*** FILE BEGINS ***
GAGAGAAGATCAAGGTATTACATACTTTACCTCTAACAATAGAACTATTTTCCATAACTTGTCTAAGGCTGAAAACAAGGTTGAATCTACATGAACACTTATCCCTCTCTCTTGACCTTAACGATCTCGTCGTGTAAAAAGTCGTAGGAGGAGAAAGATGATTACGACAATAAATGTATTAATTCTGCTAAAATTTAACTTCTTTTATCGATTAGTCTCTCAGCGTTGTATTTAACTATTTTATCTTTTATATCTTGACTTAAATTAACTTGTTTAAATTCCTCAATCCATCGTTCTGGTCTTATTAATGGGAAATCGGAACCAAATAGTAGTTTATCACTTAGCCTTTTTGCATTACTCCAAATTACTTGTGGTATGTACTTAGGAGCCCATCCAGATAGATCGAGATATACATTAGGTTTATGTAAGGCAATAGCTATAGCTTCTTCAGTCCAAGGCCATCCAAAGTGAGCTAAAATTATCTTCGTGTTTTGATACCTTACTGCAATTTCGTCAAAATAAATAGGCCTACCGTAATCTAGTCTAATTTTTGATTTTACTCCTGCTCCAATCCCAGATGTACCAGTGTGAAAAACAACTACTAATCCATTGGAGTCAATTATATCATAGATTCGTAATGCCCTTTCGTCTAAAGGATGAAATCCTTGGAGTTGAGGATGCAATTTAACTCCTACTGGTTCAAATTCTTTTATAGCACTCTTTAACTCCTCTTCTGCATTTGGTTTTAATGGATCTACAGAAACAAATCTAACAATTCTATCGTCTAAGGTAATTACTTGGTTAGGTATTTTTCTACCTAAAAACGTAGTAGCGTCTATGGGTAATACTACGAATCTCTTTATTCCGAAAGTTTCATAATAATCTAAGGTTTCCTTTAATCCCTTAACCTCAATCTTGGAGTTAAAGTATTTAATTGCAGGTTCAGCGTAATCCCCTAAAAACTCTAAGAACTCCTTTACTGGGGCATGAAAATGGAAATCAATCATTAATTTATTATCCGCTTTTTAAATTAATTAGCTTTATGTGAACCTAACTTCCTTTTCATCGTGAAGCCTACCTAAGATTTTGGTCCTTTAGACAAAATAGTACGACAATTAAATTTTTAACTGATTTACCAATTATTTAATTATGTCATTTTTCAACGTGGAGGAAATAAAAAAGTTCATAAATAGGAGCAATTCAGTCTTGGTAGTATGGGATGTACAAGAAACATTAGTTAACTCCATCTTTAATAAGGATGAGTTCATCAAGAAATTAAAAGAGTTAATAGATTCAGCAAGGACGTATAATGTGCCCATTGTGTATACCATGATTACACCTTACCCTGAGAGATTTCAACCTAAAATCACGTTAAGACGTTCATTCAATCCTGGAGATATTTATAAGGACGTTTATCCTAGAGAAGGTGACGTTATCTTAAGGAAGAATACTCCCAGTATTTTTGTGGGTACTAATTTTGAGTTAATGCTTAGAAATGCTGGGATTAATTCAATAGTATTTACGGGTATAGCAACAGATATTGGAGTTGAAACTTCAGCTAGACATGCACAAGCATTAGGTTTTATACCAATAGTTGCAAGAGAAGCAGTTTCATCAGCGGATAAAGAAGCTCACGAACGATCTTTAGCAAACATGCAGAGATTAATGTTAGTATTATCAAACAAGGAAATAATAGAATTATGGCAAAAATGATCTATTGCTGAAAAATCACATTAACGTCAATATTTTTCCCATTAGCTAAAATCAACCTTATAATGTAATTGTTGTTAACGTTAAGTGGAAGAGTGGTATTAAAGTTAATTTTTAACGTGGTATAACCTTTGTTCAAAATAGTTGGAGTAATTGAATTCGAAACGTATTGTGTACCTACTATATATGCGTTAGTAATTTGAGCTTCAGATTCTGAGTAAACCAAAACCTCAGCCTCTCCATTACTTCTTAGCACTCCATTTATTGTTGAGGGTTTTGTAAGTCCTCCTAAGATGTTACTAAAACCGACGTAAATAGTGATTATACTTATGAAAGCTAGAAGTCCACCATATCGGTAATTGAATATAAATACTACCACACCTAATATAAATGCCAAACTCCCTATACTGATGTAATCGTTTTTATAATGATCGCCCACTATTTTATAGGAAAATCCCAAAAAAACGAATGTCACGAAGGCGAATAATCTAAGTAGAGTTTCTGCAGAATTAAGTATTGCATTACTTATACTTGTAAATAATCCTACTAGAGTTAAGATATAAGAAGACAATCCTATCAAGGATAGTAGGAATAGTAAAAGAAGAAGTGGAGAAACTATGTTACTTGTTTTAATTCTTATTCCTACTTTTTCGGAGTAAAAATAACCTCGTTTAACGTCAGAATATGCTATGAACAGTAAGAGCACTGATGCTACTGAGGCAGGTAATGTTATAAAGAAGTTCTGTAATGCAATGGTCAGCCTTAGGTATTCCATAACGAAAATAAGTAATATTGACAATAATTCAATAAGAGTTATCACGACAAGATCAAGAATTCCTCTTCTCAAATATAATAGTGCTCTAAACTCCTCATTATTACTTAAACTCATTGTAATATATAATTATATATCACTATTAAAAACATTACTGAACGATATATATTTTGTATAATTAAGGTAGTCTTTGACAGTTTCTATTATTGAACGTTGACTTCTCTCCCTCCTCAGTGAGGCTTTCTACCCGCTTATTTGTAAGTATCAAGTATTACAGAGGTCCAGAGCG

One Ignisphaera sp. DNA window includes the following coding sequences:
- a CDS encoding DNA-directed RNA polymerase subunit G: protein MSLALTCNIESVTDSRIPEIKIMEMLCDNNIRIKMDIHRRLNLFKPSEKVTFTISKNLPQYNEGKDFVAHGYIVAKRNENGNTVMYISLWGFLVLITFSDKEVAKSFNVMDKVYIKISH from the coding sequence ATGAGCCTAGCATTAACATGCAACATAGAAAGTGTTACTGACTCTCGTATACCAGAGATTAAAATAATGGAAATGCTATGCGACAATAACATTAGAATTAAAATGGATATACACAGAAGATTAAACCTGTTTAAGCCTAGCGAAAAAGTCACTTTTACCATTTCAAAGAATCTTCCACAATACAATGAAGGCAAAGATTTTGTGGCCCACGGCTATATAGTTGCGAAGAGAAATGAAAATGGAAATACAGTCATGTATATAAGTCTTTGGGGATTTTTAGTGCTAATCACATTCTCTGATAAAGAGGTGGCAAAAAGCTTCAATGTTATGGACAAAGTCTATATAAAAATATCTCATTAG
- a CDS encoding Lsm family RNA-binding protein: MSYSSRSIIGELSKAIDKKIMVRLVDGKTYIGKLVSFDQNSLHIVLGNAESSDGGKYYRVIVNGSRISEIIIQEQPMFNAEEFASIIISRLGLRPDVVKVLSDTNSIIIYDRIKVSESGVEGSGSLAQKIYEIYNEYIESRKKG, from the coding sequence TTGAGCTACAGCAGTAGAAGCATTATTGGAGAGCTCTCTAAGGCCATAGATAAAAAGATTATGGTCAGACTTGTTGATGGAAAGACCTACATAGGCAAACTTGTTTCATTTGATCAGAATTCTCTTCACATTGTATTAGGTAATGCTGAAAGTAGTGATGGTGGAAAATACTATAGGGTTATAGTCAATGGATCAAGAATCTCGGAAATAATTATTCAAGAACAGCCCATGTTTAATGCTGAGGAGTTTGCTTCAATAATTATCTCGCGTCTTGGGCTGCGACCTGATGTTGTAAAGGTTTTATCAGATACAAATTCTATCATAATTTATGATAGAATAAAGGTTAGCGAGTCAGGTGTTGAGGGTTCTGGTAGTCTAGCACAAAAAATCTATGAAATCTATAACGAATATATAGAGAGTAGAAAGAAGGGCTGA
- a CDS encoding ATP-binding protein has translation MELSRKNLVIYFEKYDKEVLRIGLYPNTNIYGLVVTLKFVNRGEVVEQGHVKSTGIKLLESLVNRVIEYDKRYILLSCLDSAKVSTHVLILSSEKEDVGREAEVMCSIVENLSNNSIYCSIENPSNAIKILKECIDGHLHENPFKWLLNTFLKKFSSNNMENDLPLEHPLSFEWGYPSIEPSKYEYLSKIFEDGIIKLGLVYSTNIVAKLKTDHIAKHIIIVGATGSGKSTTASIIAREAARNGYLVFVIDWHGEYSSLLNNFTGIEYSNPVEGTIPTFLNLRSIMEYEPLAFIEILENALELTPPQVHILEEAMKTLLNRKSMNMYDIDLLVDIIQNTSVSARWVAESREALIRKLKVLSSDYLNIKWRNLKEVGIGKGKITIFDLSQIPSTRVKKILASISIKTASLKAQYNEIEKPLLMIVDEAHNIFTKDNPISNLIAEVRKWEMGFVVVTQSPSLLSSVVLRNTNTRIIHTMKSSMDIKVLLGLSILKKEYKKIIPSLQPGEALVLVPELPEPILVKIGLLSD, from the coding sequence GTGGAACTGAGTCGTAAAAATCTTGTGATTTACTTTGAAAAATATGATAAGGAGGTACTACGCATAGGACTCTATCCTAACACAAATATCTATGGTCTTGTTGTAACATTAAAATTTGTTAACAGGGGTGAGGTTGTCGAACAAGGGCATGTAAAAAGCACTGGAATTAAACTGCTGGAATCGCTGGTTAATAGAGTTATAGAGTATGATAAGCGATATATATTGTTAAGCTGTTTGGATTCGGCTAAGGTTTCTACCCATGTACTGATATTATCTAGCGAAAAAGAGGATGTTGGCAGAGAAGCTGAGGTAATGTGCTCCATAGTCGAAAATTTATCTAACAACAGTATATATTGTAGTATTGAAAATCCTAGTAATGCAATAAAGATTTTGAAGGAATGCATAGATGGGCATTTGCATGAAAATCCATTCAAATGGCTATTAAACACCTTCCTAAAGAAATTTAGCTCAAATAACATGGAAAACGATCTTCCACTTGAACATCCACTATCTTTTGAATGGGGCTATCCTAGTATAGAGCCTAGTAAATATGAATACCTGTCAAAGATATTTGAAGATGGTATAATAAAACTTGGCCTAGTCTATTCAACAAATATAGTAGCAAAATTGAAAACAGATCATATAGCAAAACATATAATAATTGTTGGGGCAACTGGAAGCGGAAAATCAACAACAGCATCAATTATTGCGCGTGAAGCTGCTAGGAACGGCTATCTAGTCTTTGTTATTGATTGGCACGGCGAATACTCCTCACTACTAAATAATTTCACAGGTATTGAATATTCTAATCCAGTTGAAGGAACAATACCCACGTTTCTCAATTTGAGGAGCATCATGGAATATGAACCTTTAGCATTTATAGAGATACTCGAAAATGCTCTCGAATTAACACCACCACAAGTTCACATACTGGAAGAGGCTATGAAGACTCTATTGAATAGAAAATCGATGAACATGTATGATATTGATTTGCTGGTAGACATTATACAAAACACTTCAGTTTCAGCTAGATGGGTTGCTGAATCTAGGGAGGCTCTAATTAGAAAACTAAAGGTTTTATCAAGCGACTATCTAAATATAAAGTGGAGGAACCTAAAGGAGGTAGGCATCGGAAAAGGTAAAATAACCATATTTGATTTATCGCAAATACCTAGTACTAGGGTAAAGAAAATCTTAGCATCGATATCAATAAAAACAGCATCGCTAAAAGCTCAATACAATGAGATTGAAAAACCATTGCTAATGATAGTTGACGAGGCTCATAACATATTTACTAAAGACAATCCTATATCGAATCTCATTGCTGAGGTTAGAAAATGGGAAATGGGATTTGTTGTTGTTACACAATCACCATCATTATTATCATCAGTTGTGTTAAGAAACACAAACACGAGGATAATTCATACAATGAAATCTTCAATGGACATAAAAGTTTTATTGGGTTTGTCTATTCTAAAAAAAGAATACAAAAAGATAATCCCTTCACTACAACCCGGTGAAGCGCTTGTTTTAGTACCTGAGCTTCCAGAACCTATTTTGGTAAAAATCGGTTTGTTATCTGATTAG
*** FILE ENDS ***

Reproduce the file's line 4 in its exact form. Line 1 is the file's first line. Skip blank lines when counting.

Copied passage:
- a CDS encoding Lsm family RNA-binding protein: MSYSSRSIIGELSKAIDKKIMVRLVDGKTYIGKLVSFDQNSLHIVLGNAESSDGGKYYRVIVNGSRISEIIIQEQPMFNAEEFASIIISRLGLRPDVVKVLSDTNSIIIYDRIKVSESGVEGSGSLAQKIYEIYNEYIESRKKG, from the coding sequence TTGAGCTACAGCAGTAGAAGCATTATTGGAGAGCTCTCTAAGGCCATAGATAAAAAGATTATGGTCAGACTTGTTGATGGAAAGACCTACATAGGCAAACTTGTTTCATTTGATCAGAATTCTCTTCACATTGTATTAGGTAATGCTGAAAGTAGTGATGGTGGAAAATACTATAGGGTTATAGTCAATGGATCAAGAATCTCGGAAATAATTATTCAAGAACAGCCCATGTTTAATGCTGAGGAGTTTGCTTCAATAATTATCTCGCGTCTTGGGCTGCGACCTGATGTTGTAAAGGTTTTATCAGATACAAATTCTATCATAATTTATGATAGAATAAAGGTTAGCGAGTCAGGTGTTGAGGGTTCTGGTAGTCTAGCACAAAAAATCTATGAAATCTATAACGAATATATAGAGAGTAGAAAGAAGGGCTGA